Winner: Mid Sussex trust, medicines supply and discharge information project Runners-up: South Cheshire health authority; South Tees Acute Hospitals trust

Mid Sussex trust

This is a mixed acute, community and mental health trust. An internal review in 1995 led to an extended pharmacy technician's role, freeing pharmacists for ward work.

Since then, the pharmacy's main role has been to reduce risk to patients by developing incident monitoring and clinical audit projects, followed by corrective actions.

The project found prescribing errors could be made at admission because of inadequate information.

Drugs were sometimes wrongly selected or administered to the wrong patients during ward rounds.

Patients could be confused by having drugs supplied before admission and on discharge. GPs did not act on discharge information because they did not regard it as accurate.

The drug supply process has now been redesigned so that patients' own drugs are used during inpatient stays. When drugs are supplied, they are issued to individual patient drug cabinets at the bedside and supplied in discharge format. Pharmacists are used to pass information to GPs and community pharmacists.

Drug rounds now take less time, patients are more likely to get the correct medication and discharge is faster. GPs now regard information as accurate and useful and therefore update their repeat prescribing systems.

The judges said:

The judges liked the thorough assessment and mapping of risk and the wholesystems approach to change. They admired the persistence of the staff and the pragmatic leadership shown by the chief pharmacist.

This trust takes a creative approach to problem solving, gathering ideas from others and adapting them to Mid Sussex.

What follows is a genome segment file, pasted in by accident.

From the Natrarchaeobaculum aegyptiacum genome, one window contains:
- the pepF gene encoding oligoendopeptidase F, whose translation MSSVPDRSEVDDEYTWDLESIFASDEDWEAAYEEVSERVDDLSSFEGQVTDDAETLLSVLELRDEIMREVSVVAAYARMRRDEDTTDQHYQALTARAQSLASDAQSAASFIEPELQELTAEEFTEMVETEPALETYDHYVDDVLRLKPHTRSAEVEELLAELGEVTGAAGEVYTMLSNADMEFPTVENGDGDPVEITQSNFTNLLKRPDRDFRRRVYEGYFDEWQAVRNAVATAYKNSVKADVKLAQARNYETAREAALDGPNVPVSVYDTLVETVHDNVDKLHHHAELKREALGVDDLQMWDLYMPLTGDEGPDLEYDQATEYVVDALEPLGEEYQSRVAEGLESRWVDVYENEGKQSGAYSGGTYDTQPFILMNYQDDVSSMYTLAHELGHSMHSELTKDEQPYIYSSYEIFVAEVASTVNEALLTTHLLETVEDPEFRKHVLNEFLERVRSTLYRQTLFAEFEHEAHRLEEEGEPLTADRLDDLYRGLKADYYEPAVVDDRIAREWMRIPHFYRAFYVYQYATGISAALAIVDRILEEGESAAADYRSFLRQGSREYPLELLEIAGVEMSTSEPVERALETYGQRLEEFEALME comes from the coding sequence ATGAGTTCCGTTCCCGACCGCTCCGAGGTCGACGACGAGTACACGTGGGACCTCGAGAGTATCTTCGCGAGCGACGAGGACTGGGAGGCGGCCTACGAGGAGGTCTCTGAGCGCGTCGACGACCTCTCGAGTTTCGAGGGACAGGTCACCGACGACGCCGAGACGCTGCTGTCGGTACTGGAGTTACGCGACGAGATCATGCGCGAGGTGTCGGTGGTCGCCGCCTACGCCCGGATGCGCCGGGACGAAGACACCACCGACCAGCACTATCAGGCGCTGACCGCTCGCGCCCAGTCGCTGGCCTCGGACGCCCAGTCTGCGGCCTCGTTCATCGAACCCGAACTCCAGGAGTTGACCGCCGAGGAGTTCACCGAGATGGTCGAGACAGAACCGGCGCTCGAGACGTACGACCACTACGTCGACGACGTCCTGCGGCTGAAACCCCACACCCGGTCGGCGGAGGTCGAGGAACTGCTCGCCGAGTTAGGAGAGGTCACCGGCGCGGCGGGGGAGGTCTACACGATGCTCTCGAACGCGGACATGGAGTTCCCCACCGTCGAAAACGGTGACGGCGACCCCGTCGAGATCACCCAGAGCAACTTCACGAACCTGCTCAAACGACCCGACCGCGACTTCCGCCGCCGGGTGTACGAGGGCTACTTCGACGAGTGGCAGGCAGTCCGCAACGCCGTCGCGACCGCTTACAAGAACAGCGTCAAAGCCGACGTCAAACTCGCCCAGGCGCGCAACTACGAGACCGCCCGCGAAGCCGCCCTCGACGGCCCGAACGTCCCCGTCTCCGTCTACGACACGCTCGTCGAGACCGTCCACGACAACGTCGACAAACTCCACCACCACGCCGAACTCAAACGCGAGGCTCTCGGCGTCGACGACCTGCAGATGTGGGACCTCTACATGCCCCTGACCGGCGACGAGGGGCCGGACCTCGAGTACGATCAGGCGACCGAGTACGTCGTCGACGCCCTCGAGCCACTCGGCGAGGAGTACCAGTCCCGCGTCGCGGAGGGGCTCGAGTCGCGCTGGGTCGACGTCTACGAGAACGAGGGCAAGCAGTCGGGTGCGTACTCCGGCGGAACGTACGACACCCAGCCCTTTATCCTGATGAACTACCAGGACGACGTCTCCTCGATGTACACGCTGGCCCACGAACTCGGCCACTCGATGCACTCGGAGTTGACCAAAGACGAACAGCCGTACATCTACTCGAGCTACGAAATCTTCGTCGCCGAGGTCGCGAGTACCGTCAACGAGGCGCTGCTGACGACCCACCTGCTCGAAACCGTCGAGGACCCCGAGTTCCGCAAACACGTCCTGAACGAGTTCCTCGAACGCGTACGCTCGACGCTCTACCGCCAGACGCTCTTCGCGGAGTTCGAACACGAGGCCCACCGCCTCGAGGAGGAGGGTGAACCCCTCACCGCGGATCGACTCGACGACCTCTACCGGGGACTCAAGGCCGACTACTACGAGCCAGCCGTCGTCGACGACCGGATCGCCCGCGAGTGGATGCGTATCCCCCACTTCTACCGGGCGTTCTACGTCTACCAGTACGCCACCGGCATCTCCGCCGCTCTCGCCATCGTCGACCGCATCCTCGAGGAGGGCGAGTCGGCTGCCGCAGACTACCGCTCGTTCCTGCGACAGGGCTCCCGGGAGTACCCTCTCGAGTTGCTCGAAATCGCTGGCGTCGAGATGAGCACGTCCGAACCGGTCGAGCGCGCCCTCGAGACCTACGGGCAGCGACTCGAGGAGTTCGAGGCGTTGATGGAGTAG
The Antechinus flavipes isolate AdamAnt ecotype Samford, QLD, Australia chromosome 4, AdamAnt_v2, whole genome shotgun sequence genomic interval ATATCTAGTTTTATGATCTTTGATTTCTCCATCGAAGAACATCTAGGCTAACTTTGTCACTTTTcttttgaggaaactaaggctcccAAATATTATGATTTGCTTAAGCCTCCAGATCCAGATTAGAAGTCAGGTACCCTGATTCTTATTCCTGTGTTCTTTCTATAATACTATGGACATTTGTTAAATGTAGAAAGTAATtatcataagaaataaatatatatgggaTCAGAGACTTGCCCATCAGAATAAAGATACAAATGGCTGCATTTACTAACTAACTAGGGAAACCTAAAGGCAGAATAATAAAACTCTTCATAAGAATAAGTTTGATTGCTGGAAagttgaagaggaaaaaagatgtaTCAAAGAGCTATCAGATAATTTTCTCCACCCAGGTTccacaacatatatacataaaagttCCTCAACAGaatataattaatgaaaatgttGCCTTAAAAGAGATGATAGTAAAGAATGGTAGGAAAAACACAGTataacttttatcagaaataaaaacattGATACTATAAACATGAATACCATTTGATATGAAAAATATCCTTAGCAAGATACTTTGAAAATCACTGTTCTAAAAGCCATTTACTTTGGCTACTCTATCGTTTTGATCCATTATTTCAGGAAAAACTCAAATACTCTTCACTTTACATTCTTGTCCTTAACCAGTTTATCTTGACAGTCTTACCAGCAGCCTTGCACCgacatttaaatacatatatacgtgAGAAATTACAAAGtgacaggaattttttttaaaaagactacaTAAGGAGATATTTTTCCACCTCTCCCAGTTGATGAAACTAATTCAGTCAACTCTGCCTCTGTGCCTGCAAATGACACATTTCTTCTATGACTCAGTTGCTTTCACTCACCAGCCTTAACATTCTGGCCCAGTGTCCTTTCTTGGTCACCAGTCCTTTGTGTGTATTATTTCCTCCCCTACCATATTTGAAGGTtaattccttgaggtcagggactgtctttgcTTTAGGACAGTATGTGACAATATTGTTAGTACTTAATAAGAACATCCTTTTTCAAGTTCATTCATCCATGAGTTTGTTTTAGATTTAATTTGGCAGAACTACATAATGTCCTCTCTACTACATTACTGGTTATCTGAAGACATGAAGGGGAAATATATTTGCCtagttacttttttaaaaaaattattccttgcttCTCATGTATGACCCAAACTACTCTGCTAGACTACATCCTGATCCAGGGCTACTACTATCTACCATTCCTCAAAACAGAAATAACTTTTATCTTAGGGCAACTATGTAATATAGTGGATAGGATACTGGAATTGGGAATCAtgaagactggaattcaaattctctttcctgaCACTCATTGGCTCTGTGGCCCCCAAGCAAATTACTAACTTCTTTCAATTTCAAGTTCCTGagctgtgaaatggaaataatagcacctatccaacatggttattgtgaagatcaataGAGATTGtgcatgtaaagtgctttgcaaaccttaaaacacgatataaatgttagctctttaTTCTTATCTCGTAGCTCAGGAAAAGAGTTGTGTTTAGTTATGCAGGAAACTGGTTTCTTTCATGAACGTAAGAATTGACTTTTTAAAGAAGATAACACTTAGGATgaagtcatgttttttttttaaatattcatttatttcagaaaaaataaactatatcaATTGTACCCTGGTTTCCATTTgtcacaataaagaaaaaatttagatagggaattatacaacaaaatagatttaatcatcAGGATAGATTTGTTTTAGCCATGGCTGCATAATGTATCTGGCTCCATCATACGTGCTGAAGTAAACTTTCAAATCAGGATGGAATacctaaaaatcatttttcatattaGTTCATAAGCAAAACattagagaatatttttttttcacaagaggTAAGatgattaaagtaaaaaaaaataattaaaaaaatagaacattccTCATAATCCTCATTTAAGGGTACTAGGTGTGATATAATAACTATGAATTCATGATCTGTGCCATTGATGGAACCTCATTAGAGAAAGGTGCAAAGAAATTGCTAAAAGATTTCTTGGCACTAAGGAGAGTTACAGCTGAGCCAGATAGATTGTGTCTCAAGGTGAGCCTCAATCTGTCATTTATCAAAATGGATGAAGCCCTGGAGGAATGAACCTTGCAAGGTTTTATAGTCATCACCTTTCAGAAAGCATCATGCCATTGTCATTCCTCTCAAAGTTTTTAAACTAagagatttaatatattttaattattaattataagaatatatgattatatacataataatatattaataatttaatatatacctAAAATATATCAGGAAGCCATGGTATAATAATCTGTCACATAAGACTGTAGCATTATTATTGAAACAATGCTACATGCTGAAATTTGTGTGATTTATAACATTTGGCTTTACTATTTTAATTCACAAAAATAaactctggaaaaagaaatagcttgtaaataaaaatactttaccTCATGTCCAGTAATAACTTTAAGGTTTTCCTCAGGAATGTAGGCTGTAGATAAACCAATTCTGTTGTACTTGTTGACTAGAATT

South Cheshire HA

This project was set up to manage cardiovascular disease systematically by using computer templates for primary care.

The project was promoted by the HA's medical adviser with support from the local medical committee and the GPs on the audit advisory committee. In the first year, 63 practices took part.

But this year only two or three have not joined in.

The project is based on evidence-based guidelines developed by a consensus team of GPs, practice nurses, pharmacy advisers, public health and hospital consultants. These were turned into clinical datasets that could be loaded on to GP computers as templates. The templates cover angina, myocardial infarction, atrial fibrillation, stroke and hypertension and can be used to guide the management of a patient during a consultation or annual review.

A risk-management strategy has evolved for GPs. Practices with results that vary from the norm receive a report identifying patients whose care may be suboptimal. PCGs can identify morbidity at practice level and patients can have more confidence in their care.

The judges said:

The judges thought this was an admirable attempt to tackle the logistic problems of clinical risk management in a large at-risk population and were impressed by the involvement of all but two practices. It integrated well with clinical governance, which poses particular challenges in primary care.

South Tees Acute trust

The obstetric directorate piloted the European Quality Foundation model, before its successful implementation trustwide. Other recent initiatives have included the development of an obstetric critical care team, the opening of a maternity day unit and the introduction of midwife medical management of miscarriage.

The directorate has also developed a multidisciplinary approach to managing risk through a critical incident analysis/audit process (CIA).

This provides a systematic, critical analysis of the care provided, set against standards of best practice.

It allows for the prompt investigation of adverse incidents and patient complaints. A full and frank explanation is always given to the patient. Debriefing sessions can be held to help staff who have been involved in traumatic situations. Changes introduced as a result of the process can be evaluated in turn.

The directorate has now been identified as the lead in the implementation of a clinical risk strategy for the whole trust.

The judges said:

Through the leadership of a CIA co-ordinator they have implemented a four-stage process for managing risk that provides a framework for identification, investigation and analysis, action, evaluation and review. The judges thought this was a strong, clear and robust process that promises to deliver impressive results in the future.